Saturday, March 07, 2009

Morocco cuts diplomatic ties with Iran.

Morocco and Iran have had  a rocky relationship since the Iranian revolution in 1979. The two only normalised relations in the late 1990s and now, in a reversal, Morocco on Friday severed diplomatic ties with Iran.

On February 25, Morocco recalled its charge d'affaires in Tehran for consultations over what it termed "inopportune expressions" by an Iranian official.

The remarks attributed to Ali Akbar Nateq Nuri (pictured left), a prominent member of Iran's powerful Expediency Council, touched a raw nerve in Bahrain who protested to Tehran after Nateq Nuri said that the Gulf kingdom of Bahrain used to be Iran's 14th province and that it had a representative in the Iranian parliament. The Gulf kingdom of Bahrain is ruled by a Sunni elite, but its Shiite majority has close ties to Iran, which holds longtime claims to the island.

Morocco's move is not considerd by analysts to be so much about Bahrain but about the Iranian diplomatic mission in Rabat seeking to spread Shia Islam in the predominantly Sunni Muslim kingdom. A statement from Morocco's foreign ministry accused on Friday the Iranian embassy of "intolerable interference in the internal affairs of the kingdom", and of engaging in activities which threatened the religious unity of the country.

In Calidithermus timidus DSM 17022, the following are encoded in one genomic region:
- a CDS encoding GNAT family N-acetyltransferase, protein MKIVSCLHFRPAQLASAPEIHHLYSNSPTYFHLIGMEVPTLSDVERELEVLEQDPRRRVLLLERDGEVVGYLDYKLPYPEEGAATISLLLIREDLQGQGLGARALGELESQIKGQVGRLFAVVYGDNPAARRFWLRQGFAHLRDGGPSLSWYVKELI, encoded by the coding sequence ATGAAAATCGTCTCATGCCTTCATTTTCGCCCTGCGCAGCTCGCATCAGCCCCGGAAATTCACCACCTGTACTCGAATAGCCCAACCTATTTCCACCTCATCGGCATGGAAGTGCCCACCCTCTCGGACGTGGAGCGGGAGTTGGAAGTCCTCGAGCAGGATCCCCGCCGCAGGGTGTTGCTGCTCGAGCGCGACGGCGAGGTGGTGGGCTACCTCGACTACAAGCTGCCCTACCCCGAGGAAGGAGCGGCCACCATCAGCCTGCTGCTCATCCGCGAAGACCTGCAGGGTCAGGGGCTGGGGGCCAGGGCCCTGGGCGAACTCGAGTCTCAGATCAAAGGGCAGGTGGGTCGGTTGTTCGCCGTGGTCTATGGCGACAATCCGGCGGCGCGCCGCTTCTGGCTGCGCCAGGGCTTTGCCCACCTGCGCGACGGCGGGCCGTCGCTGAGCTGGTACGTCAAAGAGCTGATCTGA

"The Kingdom of Morocco has decided to break its diplomatic relations with the Islamic Republic of Iran beginning this Friday," the ministry said.Moroccan local media has repeatedly accused Iran of proselytising in recent years, claims rejected by the Iranian ambassador.

Morocco, however, has no official Shia population, with 99 per cent of the country are Sunnis, and the rest either jews or Christians. Sunni scholars in Morocco have denounced what they say is an effort to convert people to Shi'ism, arguing that such a practice could ultimately lead to sectarian strife similar to that witnessed in Iraq after the US-led invasion in 2003.

Furthermore, as Mohamed VI, Morocco's king, is the country's official religious leader, any attempt to convert Sunni Muslims has been equated to an attack on the monarchy, the foreign ministry said.


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